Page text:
Although the Bears would like to add a veteran to the group, several in the organization feel the team could get by with the players already on the roster. Santonio Holmes, Santana Moss and Mike Sims-Walker appear to be the most likely candidates, but players such as Braylon Edwards and Brad Smith figure into the mix, too.
Santonio Holmes, N.Y. Jets: At 27, Homes is in his prime. But surely, Jets GM Mike Tannenbaum will do everything he can to retain Holmes’ services, which means the Bears might also have a shot at players such as Edwards and Smith. Holmes likely will be highly coveted.
AP Photo/Keith SrakocicSantonio Holmes emerged as the Jets' big-play threat in 2010.
Santana Moss, Redskins: Despite his age (32), Moss is an explosive deep threat, who fits what the Bears do offensively. Bears receiver Devin Hester told the Chicago Tribune he’d like to play with Moss. But Moss has stated his desire to remain a Redskin.
Mike Sims-Walker, Jaguars: Sims-Walker is somewhat of an enigma considering his size (6-foot-2, 214 pounds), deceptive speed and smooth route-running ability. Injuries and life outside of football (let’s be clear that he doesn’t have off-the-field issues) have kept Sims-Walker from reaching his full potential. The Bears may be able to acquire him relatively cheaply.
The Bears brought in Richmond McGee as a potential replacement for veteran free agent Brad Maynard, who isn’t expected to be brought back. But surely the Bears don’t trust the unproven McGee, which means there’s a chance they will bring in another player whether it’s an established veteran or rookie free agent.
Sam Koch, Ravens: He has a 43.7-yard career punting average (38.1 net), and he’s landed a Ravens franchise-best 149 punts inside the 20.
Adam Podlesh, Jaguars: Podlesh was tendered, but is a four-year veteran, which means he’s not expected to be a restricted free agent under the new CBA. Considered a free-agent priority by the Jags, Podlesh ranked fifth in the NFL in net average (39.12 yards).
AP Photo/John RaouxAdam Podlesh ranked fifth in NFL in net average (39.12 yards) last season.
Steve Weatherford, Jets: Posted a 38.1 net average in 2010, and is believed to be the Bears' targeted player to replace veteran Brad Maynard. Weatherford punted a league-high 42 balls inside the opponent's 20-yard line last season.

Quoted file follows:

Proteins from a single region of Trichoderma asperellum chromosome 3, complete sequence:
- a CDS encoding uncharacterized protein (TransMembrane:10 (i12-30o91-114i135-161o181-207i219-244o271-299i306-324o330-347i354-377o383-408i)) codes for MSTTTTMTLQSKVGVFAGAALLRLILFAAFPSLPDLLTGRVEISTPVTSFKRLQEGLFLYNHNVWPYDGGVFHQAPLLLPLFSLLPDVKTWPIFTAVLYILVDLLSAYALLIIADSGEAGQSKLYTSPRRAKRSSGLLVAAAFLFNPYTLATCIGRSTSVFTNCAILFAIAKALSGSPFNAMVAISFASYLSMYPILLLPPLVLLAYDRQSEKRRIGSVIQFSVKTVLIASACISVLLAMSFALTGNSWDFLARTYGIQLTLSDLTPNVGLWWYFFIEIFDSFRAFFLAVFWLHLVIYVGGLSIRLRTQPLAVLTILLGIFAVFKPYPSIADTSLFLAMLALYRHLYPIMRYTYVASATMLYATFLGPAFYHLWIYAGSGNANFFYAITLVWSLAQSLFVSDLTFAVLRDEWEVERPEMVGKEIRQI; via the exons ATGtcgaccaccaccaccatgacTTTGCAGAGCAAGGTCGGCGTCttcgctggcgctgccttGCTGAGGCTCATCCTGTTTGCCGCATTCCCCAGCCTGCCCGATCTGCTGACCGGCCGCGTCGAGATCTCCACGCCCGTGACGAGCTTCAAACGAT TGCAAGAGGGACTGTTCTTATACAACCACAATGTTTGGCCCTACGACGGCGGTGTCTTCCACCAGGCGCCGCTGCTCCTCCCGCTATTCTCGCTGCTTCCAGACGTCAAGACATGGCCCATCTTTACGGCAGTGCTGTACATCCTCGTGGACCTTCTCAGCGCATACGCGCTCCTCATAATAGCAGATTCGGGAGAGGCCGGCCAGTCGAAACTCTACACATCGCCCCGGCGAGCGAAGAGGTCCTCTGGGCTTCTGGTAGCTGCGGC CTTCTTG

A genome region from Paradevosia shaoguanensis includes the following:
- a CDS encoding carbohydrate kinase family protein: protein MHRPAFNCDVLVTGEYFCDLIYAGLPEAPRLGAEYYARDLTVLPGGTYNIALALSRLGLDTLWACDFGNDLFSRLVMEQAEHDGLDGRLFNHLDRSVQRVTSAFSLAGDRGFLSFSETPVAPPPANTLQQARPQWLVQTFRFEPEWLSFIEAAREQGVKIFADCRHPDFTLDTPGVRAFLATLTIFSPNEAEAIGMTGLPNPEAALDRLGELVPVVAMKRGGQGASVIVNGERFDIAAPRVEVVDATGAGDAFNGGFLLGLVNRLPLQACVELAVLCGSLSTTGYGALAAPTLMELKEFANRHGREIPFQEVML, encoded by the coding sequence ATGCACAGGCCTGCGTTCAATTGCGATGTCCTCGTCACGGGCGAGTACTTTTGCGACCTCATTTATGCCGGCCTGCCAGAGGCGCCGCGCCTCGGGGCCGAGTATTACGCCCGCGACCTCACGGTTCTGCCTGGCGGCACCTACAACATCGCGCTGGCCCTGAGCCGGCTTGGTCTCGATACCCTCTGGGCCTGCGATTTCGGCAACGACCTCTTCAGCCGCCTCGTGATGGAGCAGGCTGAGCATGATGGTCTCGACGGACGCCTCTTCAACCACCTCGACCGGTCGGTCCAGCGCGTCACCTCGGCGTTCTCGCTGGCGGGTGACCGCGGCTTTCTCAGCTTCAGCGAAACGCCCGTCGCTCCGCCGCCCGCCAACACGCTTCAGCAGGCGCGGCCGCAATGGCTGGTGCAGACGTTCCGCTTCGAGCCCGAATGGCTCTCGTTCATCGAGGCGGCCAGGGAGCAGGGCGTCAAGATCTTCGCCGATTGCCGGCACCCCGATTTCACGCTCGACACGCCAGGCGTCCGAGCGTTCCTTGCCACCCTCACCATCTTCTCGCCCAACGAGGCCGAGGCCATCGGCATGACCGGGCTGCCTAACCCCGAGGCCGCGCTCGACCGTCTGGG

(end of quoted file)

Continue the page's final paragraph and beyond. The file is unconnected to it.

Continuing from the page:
Depth along the defensive line and secondary certainly make sense in free agency.
Strong safety Danieal Manning isn’t expected to return, meaning the team will need to find a capable backup to play behind Chris Harris and Major Wright.
At cornerback, the Bears are happy with Charles Tillman starting on one side, with Tim Jennings and Zack Bowman competing for the job at the opposite corner in training camp. Second-year man Joshua Moore figures into the mix, too, according to Smith. So with five players -- counting nickel corner D.J. Moore -- capable of contributing already on the roster, it’s unlikely the Bears use free agency to add a veteran unless they can swing a deal for a major upgrade.
Prior to the draft, the Bears wanted to add to the defensive line, and they did just that by drafting second-round pick Stephen Paea. There’s still a possibility they bolster the position in unrestricted free agency.
The Bears are reportedly interested in Seattle’s Brandon Mebane, who has ties to Tim Ruskell, the Bears' vice president of player personnel, and defensive line coach Mike Phair.
April, 13, 2010
By Jeff Dickerson | ESPNChicago.com
Q: When is Danieal Manning going to start attending the offseason workouts? I’m not the biggest Manning fan, but Lovie Smith did say Manning is going to start at strong safety. It can’t be a good thing that he’s staying away from the team. – Christopher, Round Lake, Ill.
Jonathan Daniel/Getty ImagesDanieal Manning has a strong relationship with Bears coach Lovie Smith.
A: Manning made it clear to ESPNChicago.com his decision to skip the start of workouts was purely business, and he holds no ill will towards the Bears organization. But there is something to be said for a player feeling disrespected, and I get the feeling Manning thinks the Bears should offer him a new one-year contract, or tender him at a higher level. Since neither of these things are likely to happen, I expect Manning to eventually sign his injury waiver and start attending workouts -- perhaps as early as next week. Manning loves football and has a very strong relationship with Smith, so I bet this whole saga ends peacefully. However, I wouldn’t anticipate Manning showing up this week because it wouldn’t make much sense for him to return before April 15, the deadline for teams to sign restricted free agents to an offer sheet. Manning has incredible talent, and I really hope the Bears find a way to utilize him properly this year, but I’m not holding my breath.